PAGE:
The fact that tissue levels and evoked overflow of 5-HT are back to control values by 1 month after METH treatment may indicate that some of the decrease observed at 1 week is due to a transient reduction in the releasable pool of 5-HT that can recover by 1 month. This is supported by immunocytochemical evidence demonstrating that only 30% of rats treated with neurotoxic doses of METH had a persistent loss of 5-HT axons 1-2 weeks after the METH treatment (Axt and Molliver, 1991). An additional factor that could help with recovery is that there may be some sprouting of remaining 5-HT axons that occurs within the first month. Several studies have demonstrated the reappearance of serotonergic axons and terminals over time and the partial to complete recovery of biochemical indices for 5-HT terminals in the brains of rats treated with neurotoxic doses of amphetamine derivatives (Battaglia et al., 1988; Scanzello et al., 1993; Axt et al., 1994; Sabol et al., 1996). Similar processes could be occurring in the striatum of rats treated with neurotoxic doses of METH. Overall, the decrease in 5-HT release and content in the striatum is likely due to a combination of an actual loss of some 5-HT terminals coupled with a decrease in releasable pools of 5-HT in remaining terminals. The relatively rapid recovery of 5-HT levels and release is likely due to compensatory mechanisms occurring in the remaining terminals (Stachowiak et al., 1986; Bendotti et al., 1990) as well as some sprouting or regrowth of axon terminals.

In the animal model used in the present study the severity of the METH-induced lesion to striatal serotonergic terminals appears to be less than the severity of effects on dopaminergic terminals. For example, basal extracellular levels of DA, but not 5-HT, are decreased in the striatum of METH-treated animals 1 week after the treatment (Cass et al., 1998; Cass and Manning, 1999). Additionally, tissue levels and evoked overflow of 5-HT in the present study were back to control levels by 1 month after treatment, whereas recovery of tissue levels and evoked overflow of DA takes from 6 to 12 months (Cass and Manning, 1999). Taken together, the results of these studies indicate that with the METH treatment used, striatal dopaminergic terminals of the Fischer-344 rat are more vulnerable to the effects of neurotoxic doses of METH than are striatal serotonergic terminals. This is similar to what has been reported following repeated doses of METH (10 mg/kg, i.p., four injections at 2-h intervals) in Sprague-Dawley rats (Callahan et al., 1998). The work of Callahan et al. (1998) further suggests that differences in the vulnerability of 5-HT and DA neurons to the toxic effects of METH may be due to differences in the mechanisms that produce toxicity in the two types of neurons. 5-HT terminals appear to be more susceptible to metabolic compromise, whereas DA terminals may be more susceptible to the hyperthermic effects of METH. It should also be pointed out that not all studies have found that DA terminals are more sensitive than 5-HT terminals to the neurotoxic effects of METH. Several groups have reported that indices of 5-HT terminal integrity may be compromised to a greater extent or for a longer interval than those for DA terminals after METH administration (Ricaurte et al., 1980; Gibb et al., 1994; Friedman et al., 1998).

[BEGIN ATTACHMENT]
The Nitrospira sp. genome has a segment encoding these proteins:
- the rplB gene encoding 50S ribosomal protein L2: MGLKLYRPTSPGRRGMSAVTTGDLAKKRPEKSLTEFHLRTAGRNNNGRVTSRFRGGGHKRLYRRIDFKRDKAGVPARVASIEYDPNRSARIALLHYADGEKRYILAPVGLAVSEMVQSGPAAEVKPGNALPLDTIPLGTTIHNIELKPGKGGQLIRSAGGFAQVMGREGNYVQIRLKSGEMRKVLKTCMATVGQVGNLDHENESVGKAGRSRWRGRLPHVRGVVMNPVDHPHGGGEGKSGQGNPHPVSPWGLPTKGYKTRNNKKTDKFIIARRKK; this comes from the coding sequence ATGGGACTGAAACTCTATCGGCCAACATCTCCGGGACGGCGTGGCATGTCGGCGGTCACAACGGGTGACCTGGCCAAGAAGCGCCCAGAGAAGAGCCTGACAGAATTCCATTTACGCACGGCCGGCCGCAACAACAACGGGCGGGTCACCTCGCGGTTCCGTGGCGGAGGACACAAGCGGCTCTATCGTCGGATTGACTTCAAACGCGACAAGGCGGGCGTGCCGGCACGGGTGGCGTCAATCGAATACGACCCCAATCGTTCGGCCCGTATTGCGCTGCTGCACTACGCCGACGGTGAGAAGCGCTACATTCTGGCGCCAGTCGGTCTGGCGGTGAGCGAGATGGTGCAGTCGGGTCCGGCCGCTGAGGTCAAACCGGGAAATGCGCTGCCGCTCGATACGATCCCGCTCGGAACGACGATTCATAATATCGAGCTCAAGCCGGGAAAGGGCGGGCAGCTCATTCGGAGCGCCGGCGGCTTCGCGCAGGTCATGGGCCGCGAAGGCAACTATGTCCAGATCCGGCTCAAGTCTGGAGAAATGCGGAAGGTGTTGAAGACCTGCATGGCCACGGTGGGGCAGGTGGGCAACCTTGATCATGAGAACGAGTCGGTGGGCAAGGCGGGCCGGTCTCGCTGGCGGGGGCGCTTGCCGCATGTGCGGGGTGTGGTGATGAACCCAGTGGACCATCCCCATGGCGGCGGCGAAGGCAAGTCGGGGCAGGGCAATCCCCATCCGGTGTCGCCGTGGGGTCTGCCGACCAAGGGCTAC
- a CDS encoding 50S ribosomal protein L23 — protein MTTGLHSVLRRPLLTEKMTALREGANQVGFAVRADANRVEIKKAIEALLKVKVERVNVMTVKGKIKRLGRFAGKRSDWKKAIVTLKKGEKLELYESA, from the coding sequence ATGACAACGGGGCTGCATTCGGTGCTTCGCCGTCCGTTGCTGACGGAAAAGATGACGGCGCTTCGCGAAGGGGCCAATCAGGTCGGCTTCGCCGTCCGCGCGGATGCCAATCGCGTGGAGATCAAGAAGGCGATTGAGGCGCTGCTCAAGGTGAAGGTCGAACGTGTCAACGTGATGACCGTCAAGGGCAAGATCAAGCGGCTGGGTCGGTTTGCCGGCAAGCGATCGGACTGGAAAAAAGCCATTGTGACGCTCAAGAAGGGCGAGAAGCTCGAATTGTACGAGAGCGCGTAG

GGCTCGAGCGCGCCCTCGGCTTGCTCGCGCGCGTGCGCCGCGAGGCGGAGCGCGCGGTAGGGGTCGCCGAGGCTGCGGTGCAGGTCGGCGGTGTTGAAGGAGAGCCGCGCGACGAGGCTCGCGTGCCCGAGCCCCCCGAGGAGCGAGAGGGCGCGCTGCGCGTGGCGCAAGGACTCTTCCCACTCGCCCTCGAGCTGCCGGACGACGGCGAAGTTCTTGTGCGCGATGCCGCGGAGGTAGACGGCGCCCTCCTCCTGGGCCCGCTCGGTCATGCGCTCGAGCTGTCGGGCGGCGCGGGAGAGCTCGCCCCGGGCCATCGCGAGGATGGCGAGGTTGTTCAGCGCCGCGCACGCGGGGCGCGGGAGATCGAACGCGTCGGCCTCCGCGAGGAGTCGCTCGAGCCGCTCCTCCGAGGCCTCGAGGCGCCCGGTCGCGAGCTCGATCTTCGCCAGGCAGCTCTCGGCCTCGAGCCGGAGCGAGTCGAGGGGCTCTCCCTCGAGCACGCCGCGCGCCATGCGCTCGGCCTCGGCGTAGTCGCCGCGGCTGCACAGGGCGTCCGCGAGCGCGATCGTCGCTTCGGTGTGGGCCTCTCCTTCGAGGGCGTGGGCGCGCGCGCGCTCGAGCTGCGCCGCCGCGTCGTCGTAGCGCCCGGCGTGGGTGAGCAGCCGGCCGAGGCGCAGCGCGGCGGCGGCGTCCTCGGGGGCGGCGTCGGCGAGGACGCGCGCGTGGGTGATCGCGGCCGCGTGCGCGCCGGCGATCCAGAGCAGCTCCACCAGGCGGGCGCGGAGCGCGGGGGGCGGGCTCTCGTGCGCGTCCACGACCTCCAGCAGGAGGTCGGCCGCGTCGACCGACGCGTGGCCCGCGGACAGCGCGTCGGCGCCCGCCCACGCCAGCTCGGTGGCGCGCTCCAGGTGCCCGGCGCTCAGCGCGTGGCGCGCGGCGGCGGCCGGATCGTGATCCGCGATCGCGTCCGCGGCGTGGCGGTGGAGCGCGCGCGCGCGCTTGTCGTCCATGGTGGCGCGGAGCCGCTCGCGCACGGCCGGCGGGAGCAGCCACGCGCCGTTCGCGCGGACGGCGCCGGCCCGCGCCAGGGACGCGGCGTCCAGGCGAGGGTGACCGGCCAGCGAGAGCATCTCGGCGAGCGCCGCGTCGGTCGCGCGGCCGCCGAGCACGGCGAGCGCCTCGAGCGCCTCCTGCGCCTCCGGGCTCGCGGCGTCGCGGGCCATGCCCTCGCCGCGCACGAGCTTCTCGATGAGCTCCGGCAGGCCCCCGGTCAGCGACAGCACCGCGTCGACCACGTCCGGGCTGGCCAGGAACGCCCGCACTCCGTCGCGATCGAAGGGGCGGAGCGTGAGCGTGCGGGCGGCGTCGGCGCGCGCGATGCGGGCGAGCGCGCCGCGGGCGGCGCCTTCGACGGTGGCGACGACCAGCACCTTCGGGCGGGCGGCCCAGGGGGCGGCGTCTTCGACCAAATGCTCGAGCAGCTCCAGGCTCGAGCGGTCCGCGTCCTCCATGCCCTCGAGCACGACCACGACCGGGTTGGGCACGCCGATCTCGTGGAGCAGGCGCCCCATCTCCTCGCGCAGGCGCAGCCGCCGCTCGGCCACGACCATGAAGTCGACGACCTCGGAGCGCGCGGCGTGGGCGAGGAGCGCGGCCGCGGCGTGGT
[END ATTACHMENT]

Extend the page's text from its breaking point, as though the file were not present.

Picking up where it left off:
In summary, the results of the present experiments indicate that neurotoxic doses of METH in Fischer-344 rats can lead to a functional loss of 5-HT terminals in the striatum 1 week after treatment. However, recovery of all serotonergic indices examined occurred by 6 months posttreatment. This suggests that compensatory processes occur to normalize serotonergic terminal functioning. These processes may include recovery and up-regulation of 5-HT synthesis and release in existing terminals and sprouting or regrowth of axons from remaining serotonergic fibers. Future studies will be necessary to determine the actual mechanisms for recovery in the present model.

Acknowledgements

  1. Top of page
  2. Abstract
  3. MATERIALS AND METHODS
  4. METH treatment
  5. HPLC analysis
  6. RESULTS
  7. Basal levels of 5-HT and 5-HIAA
  8. Tissue levels of 5-HT and 5-HIAA
  9. DISCUSSION
  10. Acknowledgements
  11. REFERENCES

This work was supported in part by U.S. Public Health Service grant DA10115. I thank Mr. Michael W. Manning for technical assistance with this project and Drs. Alan Frazer and Lynette Daws for their helpful discussions concerning 5-HT neuron functioning.

REFERENCES

  1. Top of page
  2. Abstract
  3. MATERIALS AND METHODS
  4. METH treatment
  5. HPLC analysis
  6. RESULTS
  7. Basal levels of 5-HT and 5-HIAA
  8. Tissue levels of 5-HT and 5-HIAA
  9. DISCUSSION
  10. Acknowledgements
  11. REFERENCES